The re-fabricated Tsutakawa Memorial Gates will be installed at the Washington Park Arboretum next month.
“Stolen and destroyed at the start of the pandemic, the original Memorial Gates were a symbol of endurance and of humanity’s connection to nature,” said Arboretum Foundation Executive Director Jane Stonecipher. “They marked the entrance to the Arboretum for more than 40 years, and their loss was a cultural and artistic tragedy.
The story of their re-fabrication and return is an inspiring one of generosity, resilience, and community—truly a story for our times.”
The installation celebration on Sept. 14 will include music, taiko drumming, food trucks, and more.
Made from patinated bronze and featuring an intricate design reminiscent of the plant foliage, flowers, and fruits found in the Arboretum, the original Memorial Gates were created in 1976 by internationally renowned Pacific Northwest artist George Tsutakawa (1910–1997).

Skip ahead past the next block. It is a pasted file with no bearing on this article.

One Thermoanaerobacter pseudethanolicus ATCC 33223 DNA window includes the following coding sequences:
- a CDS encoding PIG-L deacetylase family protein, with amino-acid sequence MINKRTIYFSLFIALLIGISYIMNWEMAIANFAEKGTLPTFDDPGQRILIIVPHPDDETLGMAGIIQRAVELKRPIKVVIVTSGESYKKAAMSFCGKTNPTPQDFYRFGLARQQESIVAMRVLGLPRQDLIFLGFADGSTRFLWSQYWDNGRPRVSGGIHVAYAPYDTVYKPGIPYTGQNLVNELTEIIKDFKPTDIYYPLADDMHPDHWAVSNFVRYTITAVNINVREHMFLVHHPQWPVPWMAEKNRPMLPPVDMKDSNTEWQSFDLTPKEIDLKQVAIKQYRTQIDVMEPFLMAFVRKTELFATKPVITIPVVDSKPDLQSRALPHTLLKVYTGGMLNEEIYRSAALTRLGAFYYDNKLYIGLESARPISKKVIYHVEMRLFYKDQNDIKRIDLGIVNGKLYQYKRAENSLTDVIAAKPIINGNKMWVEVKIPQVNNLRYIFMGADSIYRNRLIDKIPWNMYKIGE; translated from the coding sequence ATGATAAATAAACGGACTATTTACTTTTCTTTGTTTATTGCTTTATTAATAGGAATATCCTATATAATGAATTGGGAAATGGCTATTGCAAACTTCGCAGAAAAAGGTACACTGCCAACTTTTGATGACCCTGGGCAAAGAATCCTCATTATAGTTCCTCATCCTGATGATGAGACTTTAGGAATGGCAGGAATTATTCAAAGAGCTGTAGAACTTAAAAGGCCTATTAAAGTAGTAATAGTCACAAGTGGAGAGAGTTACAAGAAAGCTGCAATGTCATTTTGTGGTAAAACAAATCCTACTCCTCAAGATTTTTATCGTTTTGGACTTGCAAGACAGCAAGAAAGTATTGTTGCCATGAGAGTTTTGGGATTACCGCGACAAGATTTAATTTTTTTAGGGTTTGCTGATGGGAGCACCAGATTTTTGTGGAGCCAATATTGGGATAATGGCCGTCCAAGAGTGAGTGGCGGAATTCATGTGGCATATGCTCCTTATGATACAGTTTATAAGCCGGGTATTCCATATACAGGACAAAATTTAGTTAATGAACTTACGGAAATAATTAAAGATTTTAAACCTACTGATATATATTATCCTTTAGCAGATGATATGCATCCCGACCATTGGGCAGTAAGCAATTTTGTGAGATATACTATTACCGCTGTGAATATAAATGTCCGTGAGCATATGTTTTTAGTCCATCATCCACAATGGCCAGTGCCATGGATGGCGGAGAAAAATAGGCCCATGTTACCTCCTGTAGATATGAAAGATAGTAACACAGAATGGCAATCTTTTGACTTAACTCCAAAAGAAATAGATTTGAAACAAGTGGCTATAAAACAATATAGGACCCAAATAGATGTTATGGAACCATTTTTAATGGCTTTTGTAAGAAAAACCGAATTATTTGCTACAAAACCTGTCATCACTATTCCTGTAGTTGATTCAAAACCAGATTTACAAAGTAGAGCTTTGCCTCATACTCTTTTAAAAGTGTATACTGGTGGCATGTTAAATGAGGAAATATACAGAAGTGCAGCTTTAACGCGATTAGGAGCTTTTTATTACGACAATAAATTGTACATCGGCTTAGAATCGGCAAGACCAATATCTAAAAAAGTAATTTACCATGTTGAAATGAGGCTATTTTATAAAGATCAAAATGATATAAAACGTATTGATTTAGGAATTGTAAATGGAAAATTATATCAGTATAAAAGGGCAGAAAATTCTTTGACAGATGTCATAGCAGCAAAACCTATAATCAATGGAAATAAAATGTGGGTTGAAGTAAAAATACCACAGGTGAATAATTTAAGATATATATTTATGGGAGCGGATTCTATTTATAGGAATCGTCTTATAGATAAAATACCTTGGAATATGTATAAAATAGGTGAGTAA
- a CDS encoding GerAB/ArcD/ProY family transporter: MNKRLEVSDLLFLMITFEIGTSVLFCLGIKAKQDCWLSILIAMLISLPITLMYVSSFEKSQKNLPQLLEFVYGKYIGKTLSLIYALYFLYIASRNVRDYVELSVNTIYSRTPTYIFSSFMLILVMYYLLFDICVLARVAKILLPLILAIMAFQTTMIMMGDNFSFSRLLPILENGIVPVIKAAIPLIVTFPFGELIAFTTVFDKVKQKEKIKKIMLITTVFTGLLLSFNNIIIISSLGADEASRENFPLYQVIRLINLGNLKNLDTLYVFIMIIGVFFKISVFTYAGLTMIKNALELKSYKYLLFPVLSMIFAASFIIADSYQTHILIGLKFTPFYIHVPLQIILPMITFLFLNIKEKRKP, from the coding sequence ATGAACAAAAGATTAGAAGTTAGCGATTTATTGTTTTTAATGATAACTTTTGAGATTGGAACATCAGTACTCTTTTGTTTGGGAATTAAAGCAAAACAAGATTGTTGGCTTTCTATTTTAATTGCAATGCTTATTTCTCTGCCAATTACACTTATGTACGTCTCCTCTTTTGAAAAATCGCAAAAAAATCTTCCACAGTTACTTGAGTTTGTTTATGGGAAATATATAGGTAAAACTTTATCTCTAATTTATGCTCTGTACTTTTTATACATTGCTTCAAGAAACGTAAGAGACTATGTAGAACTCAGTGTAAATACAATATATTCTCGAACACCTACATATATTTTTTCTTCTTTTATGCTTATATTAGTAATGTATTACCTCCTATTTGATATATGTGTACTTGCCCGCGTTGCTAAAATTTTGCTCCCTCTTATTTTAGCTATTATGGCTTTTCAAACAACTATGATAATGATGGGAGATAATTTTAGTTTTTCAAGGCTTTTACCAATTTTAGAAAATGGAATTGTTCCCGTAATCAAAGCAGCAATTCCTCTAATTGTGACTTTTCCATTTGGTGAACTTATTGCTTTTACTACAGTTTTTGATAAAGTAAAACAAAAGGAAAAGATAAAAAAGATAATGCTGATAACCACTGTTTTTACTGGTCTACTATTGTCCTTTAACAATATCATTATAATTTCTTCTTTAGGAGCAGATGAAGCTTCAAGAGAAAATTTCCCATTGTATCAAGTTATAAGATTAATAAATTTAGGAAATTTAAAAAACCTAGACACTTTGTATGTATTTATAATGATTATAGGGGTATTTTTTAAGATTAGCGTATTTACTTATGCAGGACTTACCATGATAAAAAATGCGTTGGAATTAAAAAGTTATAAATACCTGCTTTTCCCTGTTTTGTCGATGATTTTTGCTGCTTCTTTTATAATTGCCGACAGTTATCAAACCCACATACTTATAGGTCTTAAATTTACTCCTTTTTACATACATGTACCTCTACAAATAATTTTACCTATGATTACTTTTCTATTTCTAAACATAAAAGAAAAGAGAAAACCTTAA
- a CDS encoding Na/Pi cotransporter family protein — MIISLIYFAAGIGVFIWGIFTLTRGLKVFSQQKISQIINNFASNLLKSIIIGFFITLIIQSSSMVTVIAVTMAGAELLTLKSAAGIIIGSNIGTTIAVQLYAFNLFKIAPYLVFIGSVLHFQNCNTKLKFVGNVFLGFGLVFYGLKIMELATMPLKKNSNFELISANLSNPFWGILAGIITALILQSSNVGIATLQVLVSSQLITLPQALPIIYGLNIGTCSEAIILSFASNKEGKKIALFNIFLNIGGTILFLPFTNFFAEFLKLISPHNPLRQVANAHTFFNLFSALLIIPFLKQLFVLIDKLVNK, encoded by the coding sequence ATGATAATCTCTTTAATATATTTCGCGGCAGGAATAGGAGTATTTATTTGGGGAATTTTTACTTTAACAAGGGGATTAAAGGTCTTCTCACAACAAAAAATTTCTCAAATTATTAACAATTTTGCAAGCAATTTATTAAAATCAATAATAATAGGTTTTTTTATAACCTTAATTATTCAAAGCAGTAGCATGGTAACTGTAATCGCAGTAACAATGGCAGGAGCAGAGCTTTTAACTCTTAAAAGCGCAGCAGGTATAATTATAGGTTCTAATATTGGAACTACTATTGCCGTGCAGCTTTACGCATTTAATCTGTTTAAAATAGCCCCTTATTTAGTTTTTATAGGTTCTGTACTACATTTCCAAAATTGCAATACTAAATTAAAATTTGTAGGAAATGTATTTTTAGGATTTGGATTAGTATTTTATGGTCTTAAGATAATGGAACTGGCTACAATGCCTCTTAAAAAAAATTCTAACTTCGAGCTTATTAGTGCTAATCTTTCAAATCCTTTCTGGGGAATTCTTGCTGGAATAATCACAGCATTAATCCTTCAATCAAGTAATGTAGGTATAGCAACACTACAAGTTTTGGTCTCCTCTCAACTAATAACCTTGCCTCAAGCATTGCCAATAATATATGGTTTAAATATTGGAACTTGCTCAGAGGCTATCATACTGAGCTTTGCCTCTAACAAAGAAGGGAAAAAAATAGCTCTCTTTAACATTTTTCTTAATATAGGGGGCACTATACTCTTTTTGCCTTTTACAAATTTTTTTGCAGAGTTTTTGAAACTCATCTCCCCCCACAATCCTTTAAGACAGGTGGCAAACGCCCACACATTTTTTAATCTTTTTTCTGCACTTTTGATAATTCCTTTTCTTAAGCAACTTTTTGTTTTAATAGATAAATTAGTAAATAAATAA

In March 2020, just two days after the pandemic-related closure of the Arboretum’s Visitors Center, the Gates were stolen and cut up for scrap. Though quickly recovered by Seattle Police Department detective Mark Jamieson, they were found to be damaged beyond repair.
Shortly after the theft, a number of donors contacted the Arboretum Foundation offering to help to recreate the gates. The Tsutakawa family still had the design blueprints for the gates, and George’s son, sculptor Gerard Tsutakawa—who fabricated the original gates for his father—agreed to rebuild them for the Arboretum.
“Gerard Tsutakawa’s faithful interpretation of his father’s design speaks to the importance of generational artistic wealth and encouragement, represented once again at one of our city’s favorite gathering places,” said Seattle Mayor Bruce Harrell.
George Tsutakawa’s legacy runs deep in the fabric of the Pacific Northwest. His work is recognized as a unique merging of Japanese and Puget Sound aesthetic traditions into a unified expression. He is remembered not only for his permanent bronze sculptures, fountains, and dramatic paintings, but also his positive humanistic outlook.
For more information, visit georgetsutakawa.com.